DETROIT -- The market for battery-powered delivery vehicles and equipment has so much potential that General Motors is forming a new business unit to serve it, a move that lifted the automaker's stock to a multiyear high.
The first product for the new venture called BrightDrop will be an electric-powered wheeled pallet that will take goods from the warehouse to trucks and from trucks to destinations. Then GM will roll out an electric delivery van.
Chief Executive Officer Mary Barra announced BrightDrop in a keynote address as part of the virtual Consumer Electronics Show gadget fair on Tuesday.
The pallet, named EP1, will go on sale early this year, with the EV600 van on the roads late in the year with 500 going to FedEx, the company's first customer.
BrightDrop also will offer software and operational support for delivery businesses such as location services, battery status and remote unlocking.
"We believe in an all-electric future, and we think it will take more than electrification of our consumer vehicles to get there," Pam Fletcher, the company's chief innovation officer, told reporters.
But GM doesn't intend to get into the delivery business, Fletcher said. "One thing we are not is a logistics company," she said, adding that GM is working with many companies with experience in the field.
Since late 2018, Fletcher, has been in charge of monetizing GM technology by turning ideas into businesses. "We really need to leverage our electrification expertise to other industries," she said.
Showing Wall Street's fascination with electric vehicles, GM shares rose to their highest intraday price since the company left bankruptcy protection in 2010. Shares were up 4.9% to $47.23 in midday trading Tuesday after trading as high as $48.95.
Fletcher wouldn't comment on whether BrightDrop products would be sold through existing GM dealerships or directly by the company. But spokesman Stuart Fowle the company is working with its independent dealers on a separate BrightDrop sales network, with details to come later.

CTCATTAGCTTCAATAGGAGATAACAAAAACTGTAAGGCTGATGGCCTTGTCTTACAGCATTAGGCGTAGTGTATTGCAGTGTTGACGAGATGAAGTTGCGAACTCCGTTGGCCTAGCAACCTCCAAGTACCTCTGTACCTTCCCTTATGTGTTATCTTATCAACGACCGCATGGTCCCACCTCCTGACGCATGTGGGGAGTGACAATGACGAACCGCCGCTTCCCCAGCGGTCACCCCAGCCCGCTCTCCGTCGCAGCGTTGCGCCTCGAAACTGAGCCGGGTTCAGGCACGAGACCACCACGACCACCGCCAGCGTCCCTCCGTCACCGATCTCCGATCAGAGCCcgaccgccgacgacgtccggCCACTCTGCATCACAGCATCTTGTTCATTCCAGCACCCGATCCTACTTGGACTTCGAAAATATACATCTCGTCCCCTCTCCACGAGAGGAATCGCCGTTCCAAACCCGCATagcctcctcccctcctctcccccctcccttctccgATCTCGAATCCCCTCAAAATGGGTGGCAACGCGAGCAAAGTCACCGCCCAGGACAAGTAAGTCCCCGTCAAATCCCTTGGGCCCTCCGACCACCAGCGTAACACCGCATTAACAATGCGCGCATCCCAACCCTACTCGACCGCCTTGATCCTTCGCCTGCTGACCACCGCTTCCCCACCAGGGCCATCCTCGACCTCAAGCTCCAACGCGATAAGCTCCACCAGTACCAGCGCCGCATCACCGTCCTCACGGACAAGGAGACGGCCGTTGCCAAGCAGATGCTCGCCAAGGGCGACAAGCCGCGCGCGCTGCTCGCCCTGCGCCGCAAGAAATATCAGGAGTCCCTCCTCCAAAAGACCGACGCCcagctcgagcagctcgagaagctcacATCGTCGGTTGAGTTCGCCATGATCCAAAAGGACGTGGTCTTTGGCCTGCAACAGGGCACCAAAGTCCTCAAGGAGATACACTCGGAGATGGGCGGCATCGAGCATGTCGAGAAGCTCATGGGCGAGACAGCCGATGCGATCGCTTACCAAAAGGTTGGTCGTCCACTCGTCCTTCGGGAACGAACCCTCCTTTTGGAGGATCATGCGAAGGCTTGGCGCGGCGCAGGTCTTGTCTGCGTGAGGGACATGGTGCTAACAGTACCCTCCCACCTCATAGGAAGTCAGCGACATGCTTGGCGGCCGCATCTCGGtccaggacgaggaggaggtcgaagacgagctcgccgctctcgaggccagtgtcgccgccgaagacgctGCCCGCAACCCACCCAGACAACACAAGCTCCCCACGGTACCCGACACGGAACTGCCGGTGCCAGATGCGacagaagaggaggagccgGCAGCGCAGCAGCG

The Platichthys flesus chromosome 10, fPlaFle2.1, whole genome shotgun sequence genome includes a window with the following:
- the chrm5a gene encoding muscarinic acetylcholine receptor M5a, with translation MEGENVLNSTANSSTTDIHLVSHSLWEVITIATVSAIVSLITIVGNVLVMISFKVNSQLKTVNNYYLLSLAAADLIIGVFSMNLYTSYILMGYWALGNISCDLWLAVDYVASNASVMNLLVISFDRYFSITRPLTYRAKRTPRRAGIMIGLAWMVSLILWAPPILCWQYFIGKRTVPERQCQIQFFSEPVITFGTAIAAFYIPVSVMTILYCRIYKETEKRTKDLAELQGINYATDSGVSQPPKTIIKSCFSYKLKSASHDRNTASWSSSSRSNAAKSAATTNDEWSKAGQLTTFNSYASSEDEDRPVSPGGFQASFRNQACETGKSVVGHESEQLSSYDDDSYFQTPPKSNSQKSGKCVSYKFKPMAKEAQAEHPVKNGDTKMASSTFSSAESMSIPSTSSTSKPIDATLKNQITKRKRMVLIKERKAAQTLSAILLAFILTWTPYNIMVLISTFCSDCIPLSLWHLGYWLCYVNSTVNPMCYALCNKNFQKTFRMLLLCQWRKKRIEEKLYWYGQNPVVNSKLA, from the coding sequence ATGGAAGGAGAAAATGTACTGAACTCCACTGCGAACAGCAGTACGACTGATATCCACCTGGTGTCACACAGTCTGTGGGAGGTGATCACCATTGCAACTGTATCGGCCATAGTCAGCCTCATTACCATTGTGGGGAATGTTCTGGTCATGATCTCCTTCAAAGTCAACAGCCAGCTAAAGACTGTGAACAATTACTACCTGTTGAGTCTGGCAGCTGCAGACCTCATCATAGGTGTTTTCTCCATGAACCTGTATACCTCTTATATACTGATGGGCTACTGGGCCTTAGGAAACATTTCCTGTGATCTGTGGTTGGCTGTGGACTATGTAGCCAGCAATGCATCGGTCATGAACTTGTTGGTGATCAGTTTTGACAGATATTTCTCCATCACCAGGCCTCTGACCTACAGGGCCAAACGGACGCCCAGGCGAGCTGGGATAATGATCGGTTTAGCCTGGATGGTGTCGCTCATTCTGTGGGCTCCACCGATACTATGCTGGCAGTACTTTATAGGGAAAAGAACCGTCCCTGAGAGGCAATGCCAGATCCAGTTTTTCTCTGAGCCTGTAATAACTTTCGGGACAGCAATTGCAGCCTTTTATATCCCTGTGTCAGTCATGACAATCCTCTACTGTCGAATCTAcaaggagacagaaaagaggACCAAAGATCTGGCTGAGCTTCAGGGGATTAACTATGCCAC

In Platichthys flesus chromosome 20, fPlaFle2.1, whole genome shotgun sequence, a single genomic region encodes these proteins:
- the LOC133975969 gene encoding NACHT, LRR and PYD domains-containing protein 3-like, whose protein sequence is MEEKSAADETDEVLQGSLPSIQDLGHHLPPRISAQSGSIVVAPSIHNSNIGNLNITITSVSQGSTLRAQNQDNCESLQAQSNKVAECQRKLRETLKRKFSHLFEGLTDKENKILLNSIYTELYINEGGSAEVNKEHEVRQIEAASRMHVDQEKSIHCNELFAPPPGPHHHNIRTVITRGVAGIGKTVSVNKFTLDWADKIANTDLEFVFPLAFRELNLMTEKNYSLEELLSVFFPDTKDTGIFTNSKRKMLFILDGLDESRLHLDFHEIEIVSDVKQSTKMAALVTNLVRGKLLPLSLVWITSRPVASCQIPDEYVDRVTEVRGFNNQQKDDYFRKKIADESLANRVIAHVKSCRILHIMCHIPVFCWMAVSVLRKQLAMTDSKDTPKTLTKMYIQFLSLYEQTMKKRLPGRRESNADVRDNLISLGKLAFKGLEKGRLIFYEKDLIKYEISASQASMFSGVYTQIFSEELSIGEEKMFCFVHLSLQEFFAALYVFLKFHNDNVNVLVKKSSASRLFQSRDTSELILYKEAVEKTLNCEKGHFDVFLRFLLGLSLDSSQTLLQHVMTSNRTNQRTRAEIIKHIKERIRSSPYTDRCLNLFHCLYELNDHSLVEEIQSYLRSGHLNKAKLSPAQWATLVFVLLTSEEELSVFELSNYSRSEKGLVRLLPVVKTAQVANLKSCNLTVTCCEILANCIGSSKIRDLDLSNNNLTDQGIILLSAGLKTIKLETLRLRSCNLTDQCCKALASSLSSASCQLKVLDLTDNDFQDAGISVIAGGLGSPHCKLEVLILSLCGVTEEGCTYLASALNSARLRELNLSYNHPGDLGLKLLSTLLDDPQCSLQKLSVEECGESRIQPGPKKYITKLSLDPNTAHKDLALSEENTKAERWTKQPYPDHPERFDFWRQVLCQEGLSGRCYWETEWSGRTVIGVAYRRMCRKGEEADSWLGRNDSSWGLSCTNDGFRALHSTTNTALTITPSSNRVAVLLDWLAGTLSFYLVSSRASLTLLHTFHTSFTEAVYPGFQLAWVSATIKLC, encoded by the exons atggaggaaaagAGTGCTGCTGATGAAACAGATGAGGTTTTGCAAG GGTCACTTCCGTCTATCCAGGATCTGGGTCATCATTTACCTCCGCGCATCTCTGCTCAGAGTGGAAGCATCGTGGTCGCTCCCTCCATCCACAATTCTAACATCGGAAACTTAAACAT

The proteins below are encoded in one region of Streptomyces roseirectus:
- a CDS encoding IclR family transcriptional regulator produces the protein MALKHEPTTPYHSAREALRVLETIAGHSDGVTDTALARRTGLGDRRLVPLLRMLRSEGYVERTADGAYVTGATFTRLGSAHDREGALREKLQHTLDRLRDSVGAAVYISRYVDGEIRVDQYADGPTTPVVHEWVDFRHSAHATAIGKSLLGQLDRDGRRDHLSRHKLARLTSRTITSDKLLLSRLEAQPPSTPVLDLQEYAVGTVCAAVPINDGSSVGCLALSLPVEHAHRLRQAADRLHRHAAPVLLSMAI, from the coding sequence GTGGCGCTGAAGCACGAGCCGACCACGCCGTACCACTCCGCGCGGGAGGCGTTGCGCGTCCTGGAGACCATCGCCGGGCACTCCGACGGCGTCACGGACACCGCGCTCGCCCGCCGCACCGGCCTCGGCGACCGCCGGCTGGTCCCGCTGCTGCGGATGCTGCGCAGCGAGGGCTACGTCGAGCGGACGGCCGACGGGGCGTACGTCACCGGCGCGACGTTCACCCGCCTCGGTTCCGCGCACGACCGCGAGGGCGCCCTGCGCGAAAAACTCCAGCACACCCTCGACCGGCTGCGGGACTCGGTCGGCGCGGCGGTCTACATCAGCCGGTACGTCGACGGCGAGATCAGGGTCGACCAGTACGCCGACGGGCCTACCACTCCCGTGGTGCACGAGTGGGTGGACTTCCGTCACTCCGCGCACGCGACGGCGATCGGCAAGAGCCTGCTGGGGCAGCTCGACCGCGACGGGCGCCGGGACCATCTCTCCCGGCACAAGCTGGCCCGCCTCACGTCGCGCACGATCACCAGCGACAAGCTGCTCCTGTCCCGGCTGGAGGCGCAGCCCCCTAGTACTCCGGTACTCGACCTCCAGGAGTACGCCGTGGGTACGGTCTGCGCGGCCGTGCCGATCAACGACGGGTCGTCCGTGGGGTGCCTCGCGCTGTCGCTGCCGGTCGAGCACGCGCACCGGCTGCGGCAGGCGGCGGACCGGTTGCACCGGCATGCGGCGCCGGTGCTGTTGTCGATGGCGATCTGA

On a webcast, Fletcher said the EP1 pallet can travel up to 3 mph, carrying up to 23 cubic feet of cargo weighing up to 200 pounds. The pallets can reduce the strain on workers but would not operate autonomously, at least to start.
GM said the vehicle can be used to move items around a warehouse or from a truck to the front door of a package recipient.
They're already being tested with FedEx, allowing workers to transport 25% more packages per day, GM said in a statement.
The EV600 van will have a range of up to 250 miles when fully charged, Fletcher said.
As BrightDrop evolves, it will offer more electric-powered products including a medium-distance vehicle that can carry multiple pallets, the company said.
She said some countries have set limits on petroleum-powered delivery vehicles to fight pollution at a time when the coronavirus has brought dramatic increases in packages. "The pandemic has only accelerated those challenges as this sector became our lifeline to goods and services we could no longer access in person," she said.
Fletcher said she expects BrightDrop to contribute to GM's bottom line very quickly after its products go on sale.
During Barra's presentation, GM also showed a couple of futuristic concepts from Cadillac. One is a small vertical-takeoff aircraft that runs on electric power and another is an urban shuttle that, like the EP1 and EV600, also would run on the automaker's Ultium battery pack. GM did not say if it will build either one.
GM has pledged to roll out 30 new electric vehicles globally and spend $27 billion developing them by 2025. New vehicles coming out this year include the electric GMC Hummer pickup, a Chevrolet Bolt electric utility vehicle and the Cadillac Lyriq luxury SUV.
Last year, Ford Motor Co., GM's main U.S. competitor, announced plans for an electric commercial van that will go on sale late in 2021.
Information for this article was contributed by Tom Krisher of The Associated Press and by David Welch of Bloomberg News (WPNS).